(pop-up film screening, Vauxhall Pleasure Gardens)
My PhD looks at three kinds of “pop-up” spatiality in London in order to explore new distributions and imaginations of time-space in the contemporary city.
Pop-ups are temporary places, usually created in vacant buildings or temporary purpose built or re-purposed structures. They have become a huge phenomenon in recent years, arguably growing, in part, out of rising vacancy rates in urban areas after the recession. Pop-up is now ubiquitous as a term and as well as the routine sight of pop-up bars, cinemas and shops there are pop-up think tanks, pop-up yoga classes and ‘pop-up weddings’!? Pop-up is so prevalent that there is, apparently, even going to be a pop-up restaurant on the site of the last supper.
Pop-up’s can be situated within a long history of temporary geographies, which they draw on and respond to, including street food markets, “happenings”, raves, prohibition bars and early cinema screenings. Against this history, I think that what delineates pop-up as a new phenomenon is the way in which pop-up places emphatically perform their temporariness via their aesthetic form and state their affiliation with pop-up culture through their use of pop-up’s lexicon. For this reason I see pop-up as being as much an imaginative as a material geography and, accordingly, frame my work as a study of the ways in which time and space are conceived and performed within pop-up culture.
Within the vast landscape of pop-up places I focus on three kinds of pop-up spatiality: shipping container spaces, supper clubs and pop-up cinemas. These three types have each been selected to draw out different aspects of pop-up’s spatio-temporal logic, including its economic structures, its approach to the notion of place, its implications for public/private dichotomies, its relationship to the internet, its forms of sociability, and its rendition of temporality and the urban. These features of pop-up’s spatio-temporal logic in turn indicate, I think, changes in the imagination of the city more broadly.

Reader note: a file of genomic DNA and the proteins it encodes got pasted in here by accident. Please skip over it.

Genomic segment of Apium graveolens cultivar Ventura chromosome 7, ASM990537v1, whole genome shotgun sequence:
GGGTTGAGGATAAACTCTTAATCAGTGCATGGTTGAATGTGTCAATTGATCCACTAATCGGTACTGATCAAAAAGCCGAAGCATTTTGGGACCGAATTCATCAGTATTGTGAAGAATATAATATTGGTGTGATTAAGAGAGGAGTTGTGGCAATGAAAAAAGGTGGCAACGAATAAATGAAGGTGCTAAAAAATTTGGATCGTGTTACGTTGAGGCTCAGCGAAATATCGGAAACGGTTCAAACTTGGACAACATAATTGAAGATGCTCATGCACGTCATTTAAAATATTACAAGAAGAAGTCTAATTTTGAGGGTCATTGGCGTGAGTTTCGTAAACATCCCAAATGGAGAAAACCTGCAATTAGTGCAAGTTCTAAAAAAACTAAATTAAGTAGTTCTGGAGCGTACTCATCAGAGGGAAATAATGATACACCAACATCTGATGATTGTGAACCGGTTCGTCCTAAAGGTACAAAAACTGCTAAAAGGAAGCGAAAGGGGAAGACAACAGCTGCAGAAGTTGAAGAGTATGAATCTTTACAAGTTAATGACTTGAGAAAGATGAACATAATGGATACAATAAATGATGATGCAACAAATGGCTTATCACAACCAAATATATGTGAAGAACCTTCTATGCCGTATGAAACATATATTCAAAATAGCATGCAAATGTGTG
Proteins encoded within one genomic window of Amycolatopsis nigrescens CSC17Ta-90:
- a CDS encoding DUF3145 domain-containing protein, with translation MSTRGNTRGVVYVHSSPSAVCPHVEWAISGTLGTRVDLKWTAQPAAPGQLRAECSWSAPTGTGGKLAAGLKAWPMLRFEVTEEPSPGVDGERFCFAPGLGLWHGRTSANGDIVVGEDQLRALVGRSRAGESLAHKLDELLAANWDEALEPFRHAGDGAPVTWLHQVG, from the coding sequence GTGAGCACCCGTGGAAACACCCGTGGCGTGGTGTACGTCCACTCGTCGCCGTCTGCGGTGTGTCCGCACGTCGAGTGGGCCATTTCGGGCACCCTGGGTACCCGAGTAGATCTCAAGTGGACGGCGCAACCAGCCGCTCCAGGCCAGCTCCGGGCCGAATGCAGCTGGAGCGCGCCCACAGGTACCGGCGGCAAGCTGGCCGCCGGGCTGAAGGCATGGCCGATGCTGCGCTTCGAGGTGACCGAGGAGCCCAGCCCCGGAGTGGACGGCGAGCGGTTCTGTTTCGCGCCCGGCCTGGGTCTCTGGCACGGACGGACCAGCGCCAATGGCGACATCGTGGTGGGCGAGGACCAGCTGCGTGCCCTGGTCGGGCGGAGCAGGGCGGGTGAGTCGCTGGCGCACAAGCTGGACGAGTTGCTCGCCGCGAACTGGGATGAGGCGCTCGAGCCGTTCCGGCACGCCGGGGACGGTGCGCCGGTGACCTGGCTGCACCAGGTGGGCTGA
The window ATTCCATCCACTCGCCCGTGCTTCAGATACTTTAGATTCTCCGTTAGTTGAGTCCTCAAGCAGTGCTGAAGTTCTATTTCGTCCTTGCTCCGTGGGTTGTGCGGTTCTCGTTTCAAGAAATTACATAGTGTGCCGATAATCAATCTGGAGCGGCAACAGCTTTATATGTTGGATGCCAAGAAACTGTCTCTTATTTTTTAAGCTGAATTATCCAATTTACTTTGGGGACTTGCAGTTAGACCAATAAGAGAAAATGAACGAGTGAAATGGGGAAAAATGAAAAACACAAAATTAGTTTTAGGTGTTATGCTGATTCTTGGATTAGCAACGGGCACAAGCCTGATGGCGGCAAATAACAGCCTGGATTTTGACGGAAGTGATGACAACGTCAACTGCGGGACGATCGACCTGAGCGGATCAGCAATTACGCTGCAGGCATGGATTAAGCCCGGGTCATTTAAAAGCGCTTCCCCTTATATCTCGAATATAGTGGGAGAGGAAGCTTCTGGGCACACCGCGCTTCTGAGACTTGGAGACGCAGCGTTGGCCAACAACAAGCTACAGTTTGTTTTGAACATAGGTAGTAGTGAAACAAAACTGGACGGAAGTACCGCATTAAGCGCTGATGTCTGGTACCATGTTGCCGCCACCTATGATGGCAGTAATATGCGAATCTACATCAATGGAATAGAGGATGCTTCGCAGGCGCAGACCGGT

My research also considers the politics of pop-up within the contexts of recession and austerity. I see pop-up as embedded in two inter-related regimes of temporariness. These are, on the one hand, an enchantment with transience, now-ness and newness apparent in practices such as ‘flash-mobs’, ‘hot-desking’ and ‘start-ups’, as well as in the experience economy, and on the other, an increasing precarity of place linked to austerity urbanism and processes of gentrification. I consider the role of pop-up in normalising, glamorising and instigating temporariness at a time of widespread precarity in London.
As well as ethnography, auto-ethnography and discourse analysis of pop-up’s online presence, my methodological approach to studying pop-up will include the use of film to create an interactive documentary website about the pop-up city. This site will compliment my written PhD and engage with the aesthetic form of individual pop-up places, as well as with the aesthetic form taken by the pop-up landscape as a whole; explored through notions of nonlinearity, immersion and co-presence.